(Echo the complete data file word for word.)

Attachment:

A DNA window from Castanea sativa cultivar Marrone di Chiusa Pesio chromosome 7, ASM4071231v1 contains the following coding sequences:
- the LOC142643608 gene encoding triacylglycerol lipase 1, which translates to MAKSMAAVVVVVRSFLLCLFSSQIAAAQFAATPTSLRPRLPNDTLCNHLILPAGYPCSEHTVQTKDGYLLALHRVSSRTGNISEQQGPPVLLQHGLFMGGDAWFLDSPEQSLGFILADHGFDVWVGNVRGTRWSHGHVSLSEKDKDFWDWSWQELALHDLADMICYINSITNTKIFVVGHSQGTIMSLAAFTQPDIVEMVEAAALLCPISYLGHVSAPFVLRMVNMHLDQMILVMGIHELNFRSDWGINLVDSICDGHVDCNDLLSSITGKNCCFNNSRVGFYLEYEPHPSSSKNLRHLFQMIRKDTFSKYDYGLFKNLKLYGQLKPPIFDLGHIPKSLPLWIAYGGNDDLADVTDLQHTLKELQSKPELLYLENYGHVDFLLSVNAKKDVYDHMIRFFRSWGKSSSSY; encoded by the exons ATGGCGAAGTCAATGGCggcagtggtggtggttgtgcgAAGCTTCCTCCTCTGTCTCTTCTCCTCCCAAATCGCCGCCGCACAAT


A DNA window from Castanea sativa cultivar Marrone di Chiusa Pesio chromosome 7, ASM4071231v1 contains the following coding sequences:
- the LOC142643608 gene encoding triacylglycerol lipase 1, which translates to MAKSMAAVVVVVRSFLLCLFSSQIAAAQFAATPTSLRPRLPNDTLCNHLILPAGYPCSEHTVQTKDGYLLALHRVSSRTGNISEQQGPPVLLQHGLFMGGDAWFLDSPEQSLGFILADHGFDVWVGNVRGTRWSHGHVSLSEKDKDFWDWSWQELALHDLADMICYINSITNTKIFVVGHSQGTIMSLAAFTQPDIVEMVEAAALLCPISYLGHVSAPFVLRMVNMHLDQMILVMGIHELNFRSDWGINLVDSICDGHVDCNDLLSSITGKNCCFNNSRVGFYLEYEPHPSSSKNLRHLFQMIRKDTFSKYDYGLFKNLKLYGQLKPPIFDLGHIPKSLPLWIAYGGNDDLADVTDLQHTLKELQSKPELLYLENYGHVDFLLSVNAKKDVYDHMIRFFRSWGKSSSSY; encoded by the exons ATGGCGAAGTCAATGGCggcagtggtggtggttgtgcgAAGCTTCCTCCTCTGTCTCTTCTCCTCCCAAATCGCCGCCGCACAAT